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"How We Eat is How We Live"--A Spiritual Perspective on Overeating
on March 2, 2010
Geneen Roth hits a home run with her latest book about overeating and so much more in "Women Food and God". The theme of the book is that the way we eat, the way we think about food and handle ourselves around it is the way we do everything. The author then shows us how and why this is the case. She describes the food retreats she runs and the women who attend them, and as a reader you will surely identify in some way with every single person--and with the lesson she illustrates from their lives. This is a more complex book than her earlier books because of the spiritual dimension; she sees problems with overeating as gateways to spiritual enlightenment. She convinced me (and will convince you as well) that instead of trying to get rid of or fix our eating problems, we need to use them to see within ourselves, to learn important spiritual life lessons from our feelings, and to grow and heal so that we will end up eating as a spiritual practice. And so that we'll have a permanent end to the misery of always struggling with our weight and self-image, and always striving to improve our relationship with food.
The book is so good that for me, just reading it was like a spiritual awakening in this area of my life. I found it motivational, inspirational, and scary in a good way--and the author makes the whole process doable with descriptions of practices that can be used on the food healing/awakening journey such as meditation, inquiry, and eating guidelines. These practices are all specific to the process and they are described in detail. This spiritual dimension is generic and does not require a particular religious belief, or even any religious belief. It would be compatible with any type of spirituality. The type of eating practiced is intuitive eating (listening to your body to discern what it wants), and no matter what your way of eating, you can apply an intuitive approach to it--this book is about a way of living and relating to food, not about a food plan.
If you have read the author's other books (as I have) you will find much new information here. Other key themes of the book include mindfulness, presence, and feeling your feelings. The author is brutal but honest in describing how destructive the dieting industry is to women. Again, this is definitely not a diet book or eating plan, but instead a way of experiencing life which allows you to be present and aware so that you are able to listen to your body and choose food based on nourishment and self-care.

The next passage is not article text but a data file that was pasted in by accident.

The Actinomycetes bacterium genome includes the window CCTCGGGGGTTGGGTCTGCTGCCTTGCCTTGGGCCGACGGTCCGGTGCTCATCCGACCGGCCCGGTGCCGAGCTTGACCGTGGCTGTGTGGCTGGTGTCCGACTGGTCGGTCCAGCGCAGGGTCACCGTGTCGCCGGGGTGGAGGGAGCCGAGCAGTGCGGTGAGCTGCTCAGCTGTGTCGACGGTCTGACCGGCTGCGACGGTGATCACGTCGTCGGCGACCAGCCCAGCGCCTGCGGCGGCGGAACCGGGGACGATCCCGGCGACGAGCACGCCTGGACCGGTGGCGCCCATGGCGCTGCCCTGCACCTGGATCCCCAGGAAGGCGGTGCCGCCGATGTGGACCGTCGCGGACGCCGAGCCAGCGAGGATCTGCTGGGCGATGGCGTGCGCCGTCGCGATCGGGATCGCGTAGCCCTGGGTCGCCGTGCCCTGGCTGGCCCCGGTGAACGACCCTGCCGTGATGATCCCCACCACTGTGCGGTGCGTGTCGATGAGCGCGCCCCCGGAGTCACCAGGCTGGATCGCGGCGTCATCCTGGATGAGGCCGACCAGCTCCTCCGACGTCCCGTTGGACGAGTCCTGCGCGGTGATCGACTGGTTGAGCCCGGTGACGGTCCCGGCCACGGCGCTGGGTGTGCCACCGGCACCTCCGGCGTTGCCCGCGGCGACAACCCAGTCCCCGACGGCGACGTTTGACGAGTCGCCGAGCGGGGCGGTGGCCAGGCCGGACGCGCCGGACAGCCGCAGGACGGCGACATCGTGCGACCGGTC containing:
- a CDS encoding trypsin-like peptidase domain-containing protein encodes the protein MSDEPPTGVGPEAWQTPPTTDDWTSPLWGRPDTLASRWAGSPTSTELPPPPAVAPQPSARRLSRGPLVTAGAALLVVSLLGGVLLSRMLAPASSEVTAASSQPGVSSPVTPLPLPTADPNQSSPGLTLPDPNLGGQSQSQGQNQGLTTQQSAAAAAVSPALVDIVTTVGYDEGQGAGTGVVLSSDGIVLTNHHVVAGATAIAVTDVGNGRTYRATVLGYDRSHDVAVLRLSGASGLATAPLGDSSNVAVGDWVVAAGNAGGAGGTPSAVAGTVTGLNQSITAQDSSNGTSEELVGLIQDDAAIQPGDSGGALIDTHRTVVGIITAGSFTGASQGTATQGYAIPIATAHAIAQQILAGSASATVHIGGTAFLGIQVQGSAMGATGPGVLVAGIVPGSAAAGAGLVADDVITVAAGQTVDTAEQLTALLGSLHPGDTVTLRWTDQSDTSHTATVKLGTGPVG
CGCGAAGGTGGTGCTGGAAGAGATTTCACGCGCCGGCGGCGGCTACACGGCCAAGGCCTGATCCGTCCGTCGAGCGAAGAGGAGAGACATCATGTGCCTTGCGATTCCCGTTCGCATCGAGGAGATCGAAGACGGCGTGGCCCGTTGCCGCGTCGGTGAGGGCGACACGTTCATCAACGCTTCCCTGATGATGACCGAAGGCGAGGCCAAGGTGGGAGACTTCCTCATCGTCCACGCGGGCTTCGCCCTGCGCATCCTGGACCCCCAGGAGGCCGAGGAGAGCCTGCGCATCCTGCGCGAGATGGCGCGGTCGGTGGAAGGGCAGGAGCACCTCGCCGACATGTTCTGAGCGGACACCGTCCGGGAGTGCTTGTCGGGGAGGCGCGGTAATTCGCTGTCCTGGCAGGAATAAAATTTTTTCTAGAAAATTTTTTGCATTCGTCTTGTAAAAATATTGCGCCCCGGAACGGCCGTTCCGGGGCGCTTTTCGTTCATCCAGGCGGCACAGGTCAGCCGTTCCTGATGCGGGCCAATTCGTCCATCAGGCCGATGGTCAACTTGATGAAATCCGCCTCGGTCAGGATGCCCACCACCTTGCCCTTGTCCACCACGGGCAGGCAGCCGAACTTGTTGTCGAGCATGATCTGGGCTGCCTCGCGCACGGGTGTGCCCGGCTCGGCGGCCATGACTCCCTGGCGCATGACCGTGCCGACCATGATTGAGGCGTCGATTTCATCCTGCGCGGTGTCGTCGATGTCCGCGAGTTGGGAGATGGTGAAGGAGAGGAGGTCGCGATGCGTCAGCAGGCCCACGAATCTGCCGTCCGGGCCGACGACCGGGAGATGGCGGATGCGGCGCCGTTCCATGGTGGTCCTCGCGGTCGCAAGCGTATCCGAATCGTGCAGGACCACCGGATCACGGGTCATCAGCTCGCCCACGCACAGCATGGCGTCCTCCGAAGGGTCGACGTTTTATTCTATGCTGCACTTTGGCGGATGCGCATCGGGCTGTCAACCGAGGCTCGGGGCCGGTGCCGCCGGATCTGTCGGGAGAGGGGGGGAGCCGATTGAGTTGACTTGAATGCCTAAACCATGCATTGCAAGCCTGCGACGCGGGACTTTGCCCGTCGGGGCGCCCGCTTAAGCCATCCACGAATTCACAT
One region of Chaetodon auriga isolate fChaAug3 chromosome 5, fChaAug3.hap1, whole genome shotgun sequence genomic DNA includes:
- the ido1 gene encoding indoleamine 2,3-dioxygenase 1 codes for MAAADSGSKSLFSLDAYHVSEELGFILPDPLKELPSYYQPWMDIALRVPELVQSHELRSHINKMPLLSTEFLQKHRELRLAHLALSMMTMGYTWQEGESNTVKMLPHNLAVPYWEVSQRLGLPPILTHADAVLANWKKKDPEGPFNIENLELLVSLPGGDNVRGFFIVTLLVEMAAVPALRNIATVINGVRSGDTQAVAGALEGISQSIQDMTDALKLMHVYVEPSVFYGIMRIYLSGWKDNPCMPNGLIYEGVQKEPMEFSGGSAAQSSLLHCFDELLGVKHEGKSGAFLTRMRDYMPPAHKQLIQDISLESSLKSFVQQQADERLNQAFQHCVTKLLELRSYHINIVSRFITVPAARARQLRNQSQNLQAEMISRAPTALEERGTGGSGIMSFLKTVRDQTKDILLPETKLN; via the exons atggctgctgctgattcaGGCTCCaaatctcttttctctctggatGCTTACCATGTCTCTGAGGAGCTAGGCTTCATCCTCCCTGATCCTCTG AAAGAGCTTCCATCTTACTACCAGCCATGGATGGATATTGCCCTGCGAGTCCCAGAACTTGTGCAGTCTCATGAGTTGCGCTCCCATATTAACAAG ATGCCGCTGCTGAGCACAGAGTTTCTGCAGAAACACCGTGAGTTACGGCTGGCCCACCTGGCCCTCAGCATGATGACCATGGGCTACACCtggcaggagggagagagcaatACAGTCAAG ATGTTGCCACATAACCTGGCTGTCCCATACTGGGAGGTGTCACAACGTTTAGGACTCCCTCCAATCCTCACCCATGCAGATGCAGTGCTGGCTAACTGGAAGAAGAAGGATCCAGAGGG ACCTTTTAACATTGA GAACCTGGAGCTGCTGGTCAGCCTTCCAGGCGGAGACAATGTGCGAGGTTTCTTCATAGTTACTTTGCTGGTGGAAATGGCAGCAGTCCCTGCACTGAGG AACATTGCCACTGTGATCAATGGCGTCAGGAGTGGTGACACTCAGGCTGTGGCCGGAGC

Although it is a quick read (I read it in one evening), this book is so valuable that you will want to refer back to it, highlight it for future reference, take notes in the margins, and use parts for journal prompts. There is only one negative, and it is a biggy: the paper in this hardback book is similar to super cheap mass market paperback-type paper. I have never seen an actual book of any type with such paper, though! I tried to highlight sections and the highlighter not only would bleed through to the reverse side of the page, but sometimes onto the previous page! It is hard to describe how frustrating this was---a book that is a true keeper on throw-away paper. I highlighted anyway and my book is a mess, but I decided to rebuy it on Kindle when it comes out. I've never done this before, but it's that good of a book--worth months (or maybe years) of therapy. I also would buy it again if it is reprinted (and I'll bet it will be) with a paper that matches the quality of the book.
That flaw aside, I'm so glad I bought this book. I have read many, many books on overeating, diet and nutrition, self-help, styles of eating, and more, and this book stands apart from the crowd. The message is an important one for any woman who wants to handle her relationship with food, her weight, and her spirituality in a healthy way, and to become whole. If that is you, you will not be disappointed, I promise.